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  #37  
Old 01-19-2015
sclim sclim is offline
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Quote:
Originally Posted by Zenturtle View Post
Every coach will say he strives for better balance and streanline and efficiency, so can those be special TI principles?
Actually, based on what I read in "Swim Speed Secrets" by Sheila Taormina ,I don't see that she says this at all. She barely makes any reference to this at all, seeming to assume that it's trivially easy and that all the swimmer has to do is pay attention to horizontal positioning to have got this down pat. (She barely gets more specific than to acknowledge that vertical is bad; and she says that it is easy to get great position -- she makes reference to the floaters at the beach with great position and with an obvious perjorative association to no speed at all, i.e. meaning TI!!) -- So in her view, striving for "better balance" is unnecessary and counterproductive.
Quote:
Originally Posted by Zenturtle View Post
I dont see so much conflict between Taormina and TI in the basic view on good swimming.
She only is more focused on raw speed. She also promotes long effective connectied strokes.
I disagree. Maybe she does agree that good swimming requires good balance, good streamlining and good power. But she barely makes any further reference to the first two factors after a preliminary statement. She makes a big deal about how TI's emphasis on balance and streamlining is largely wasted effort which in her mind should be better directed in catch shaping and developing more powerful propulsion. This makes for a fundamental conflict, in my view.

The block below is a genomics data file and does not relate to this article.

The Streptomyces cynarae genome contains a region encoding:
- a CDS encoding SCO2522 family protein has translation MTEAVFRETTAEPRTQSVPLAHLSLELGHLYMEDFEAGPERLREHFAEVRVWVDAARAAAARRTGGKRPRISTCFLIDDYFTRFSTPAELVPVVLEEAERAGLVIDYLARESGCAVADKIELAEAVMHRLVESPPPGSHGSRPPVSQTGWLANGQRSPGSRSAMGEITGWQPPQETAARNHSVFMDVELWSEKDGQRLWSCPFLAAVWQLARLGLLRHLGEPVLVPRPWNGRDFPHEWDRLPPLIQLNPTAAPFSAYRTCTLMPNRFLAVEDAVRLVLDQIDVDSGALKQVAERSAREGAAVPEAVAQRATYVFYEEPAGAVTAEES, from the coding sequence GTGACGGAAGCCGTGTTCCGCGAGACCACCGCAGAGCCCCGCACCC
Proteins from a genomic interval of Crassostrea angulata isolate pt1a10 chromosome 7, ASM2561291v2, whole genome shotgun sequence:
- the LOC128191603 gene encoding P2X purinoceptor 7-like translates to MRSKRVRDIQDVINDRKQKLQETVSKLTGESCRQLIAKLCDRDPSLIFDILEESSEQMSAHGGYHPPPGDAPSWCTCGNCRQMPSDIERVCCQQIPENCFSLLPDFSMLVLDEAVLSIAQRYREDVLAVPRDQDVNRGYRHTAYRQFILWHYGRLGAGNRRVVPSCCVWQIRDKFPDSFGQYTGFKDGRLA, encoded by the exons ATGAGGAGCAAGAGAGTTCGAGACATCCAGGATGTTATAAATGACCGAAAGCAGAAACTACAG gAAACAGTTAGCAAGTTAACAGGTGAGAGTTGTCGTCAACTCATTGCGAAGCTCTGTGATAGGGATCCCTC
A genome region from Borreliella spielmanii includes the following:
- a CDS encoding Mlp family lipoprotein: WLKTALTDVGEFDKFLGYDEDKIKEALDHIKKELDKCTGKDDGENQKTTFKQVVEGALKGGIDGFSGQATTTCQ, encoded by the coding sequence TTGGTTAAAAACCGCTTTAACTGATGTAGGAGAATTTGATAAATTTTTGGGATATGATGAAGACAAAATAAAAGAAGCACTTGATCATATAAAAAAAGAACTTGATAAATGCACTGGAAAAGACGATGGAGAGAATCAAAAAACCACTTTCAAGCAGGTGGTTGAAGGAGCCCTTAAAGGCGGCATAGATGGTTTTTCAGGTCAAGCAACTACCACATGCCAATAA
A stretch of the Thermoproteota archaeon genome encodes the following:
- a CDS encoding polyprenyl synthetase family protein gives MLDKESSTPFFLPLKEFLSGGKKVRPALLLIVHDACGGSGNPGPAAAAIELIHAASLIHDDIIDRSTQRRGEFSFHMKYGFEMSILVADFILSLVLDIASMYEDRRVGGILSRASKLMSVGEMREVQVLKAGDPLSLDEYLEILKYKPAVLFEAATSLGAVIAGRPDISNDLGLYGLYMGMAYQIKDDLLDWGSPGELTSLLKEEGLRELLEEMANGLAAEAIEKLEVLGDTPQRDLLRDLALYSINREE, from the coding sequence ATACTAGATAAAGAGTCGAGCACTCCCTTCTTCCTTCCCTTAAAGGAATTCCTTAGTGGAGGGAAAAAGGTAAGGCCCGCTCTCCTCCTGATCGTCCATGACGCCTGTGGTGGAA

Now I think she makes some very good points about stroke mechanics (from my limited view as a student trying to get as many points of view as possible to see what sense I can make of "the truth" about propulsion) which seem to be easily translated into specific action and accurate positioning. This aspect of swimming has much less description in the specific TI literature. And I think she has a point about people whose stated intent is to get faster, if after a long period of plateauing despite trying their best to put their training effort into improvement -- if more TI isn't working to increase speed after years of trying in vain, then one should re-group and consider adding something else to the mix. This makes sense. But I think she is totally off base in how she trivialises the effort and focus required to get rid of bad habits that sabotage balance and streamlining.

It trying to give her the benefit of the doubt, I might wonder if when one focuses on propulsion as she exhorts her proteges to do, the swimmer then pays a lot of attention to feedback, that is, how much speed is happening with each incremental change in technique; although the stated aim is to refine propulsion technique, this attention to speed will reveal inaccuracies in balance and streamlining which result in less speed, and so these balance and streamlining inexactitudes will sort themselves out in the process, especially with the help of an observant coach who may not necessarily identify as a TI proponent, but nevertheless gets the job done. But I think I'm being generous here, and there are a lot of "ifs" that I may not have a lot of justification for.
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